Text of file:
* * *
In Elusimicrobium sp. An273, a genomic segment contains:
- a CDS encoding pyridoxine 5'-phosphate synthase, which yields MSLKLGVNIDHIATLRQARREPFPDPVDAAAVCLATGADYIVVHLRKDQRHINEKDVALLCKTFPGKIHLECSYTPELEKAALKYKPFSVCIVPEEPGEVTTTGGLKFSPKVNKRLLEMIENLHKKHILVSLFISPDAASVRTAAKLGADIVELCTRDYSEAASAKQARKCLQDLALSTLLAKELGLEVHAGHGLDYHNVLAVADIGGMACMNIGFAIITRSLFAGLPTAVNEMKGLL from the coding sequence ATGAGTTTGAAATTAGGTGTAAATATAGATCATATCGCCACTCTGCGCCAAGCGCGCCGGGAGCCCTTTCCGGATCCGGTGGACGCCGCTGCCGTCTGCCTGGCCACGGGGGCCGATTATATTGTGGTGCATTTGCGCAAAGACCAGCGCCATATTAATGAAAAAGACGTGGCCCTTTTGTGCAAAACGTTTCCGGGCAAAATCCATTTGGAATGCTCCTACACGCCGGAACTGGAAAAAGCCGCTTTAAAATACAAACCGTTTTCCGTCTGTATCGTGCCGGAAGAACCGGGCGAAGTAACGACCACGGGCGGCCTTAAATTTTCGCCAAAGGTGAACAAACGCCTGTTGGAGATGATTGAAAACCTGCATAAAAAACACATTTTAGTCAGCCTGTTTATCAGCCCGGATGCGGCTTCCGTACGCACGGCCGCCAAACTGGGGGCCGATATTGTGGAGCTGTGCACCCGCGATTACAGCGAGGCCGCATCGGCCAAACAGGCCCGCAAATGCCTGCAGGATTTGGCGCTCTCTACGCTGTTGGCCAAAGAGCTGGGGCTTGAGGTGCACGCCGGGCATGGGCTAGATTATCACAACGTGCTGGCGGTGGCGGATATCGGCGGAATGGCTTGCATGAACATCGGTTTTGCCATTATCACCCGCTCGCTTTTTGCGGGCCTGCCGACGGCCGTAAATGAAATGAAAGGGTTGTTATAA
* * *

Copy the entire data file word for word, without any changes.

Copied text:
In Elusimicrobium sp. An273, a genomic segment contains:
- a CDS encoding pyridoxine 5'-phosphate synthase, which yields MSLKLGVNIDHIATLRQARREPFPDPVDAAAVCLATGADYIVVHLRKDQRHINEKDVALLCKTFPGKIHLECSYTPELEKAALKYKPFSVCIVPEEPGEVTTTGGLKFSPKVNKRLLEMIENLHKKHILVSLFISPDAASVRTAAKLGADIVELCTRDYSEAASAKQARKCLQDLALSTLLAKELGLEVHAGHGLDYHNVLAVADIGGMACMNIGFAIITRSLFAGLPTAVNEMKGLL from the coding sequence ATGAGTTTGAAATTAGGTGTAAATATAGATCATATCGCCACTCTGCGCCAAGCGCGCCGGGAGCCCTTTCCGGATCCGGTGGACGCCGCTGCCGTCTGCCTGGCCACGGGGGCCGATTATATTGTGGTGCATTTGCGCAAAGACCAGCGCCATATTAATGAAAAAGACGTGGCCCTTTTGTGCAAAACGTTTCCGGGCAAAATCCATTTGGAATGCTCCTACACGCCGGAACTGGAAAAAGCCGCTTTAAAATACAAACCGTTTTCCGTCTGTATCGTGCCGGAAGAACCGGGCGAAGTAACGACCACGGGCGGCCTTAAATTTTCGCCAAAGGTGAACAAACGCCTGTTGGAGATGATTGAAAACCTGCATAAAAAACACATTTTAGTCAGCCTGTTTATCAGCCCGGATGCGGCTTCCGTACGCACGGCCGCCAAACTGGGGGCCGATATTGTGGAGCTGTGCACCCGCGATTACAGCGAGGCCGCATCGGCCAAACAGGCCCGCAAATGCCTGCAGGATTTGGCGCTCTCTACGCTGTTGGCCAAAGAGCTGGGGCTTGAGGTGCACGCCGGGCATGGGCTAGATTATCACAACGTGCTGGCGGTGGCGGATATCGGCGGAATGGCTTGCATGAACATCGGTTTTGCCATTATCACCCGCTCGCTTTTTGCGGGCCTGCCGACGGCCGTAAATGAAATGAAAGGGTTGTTATAA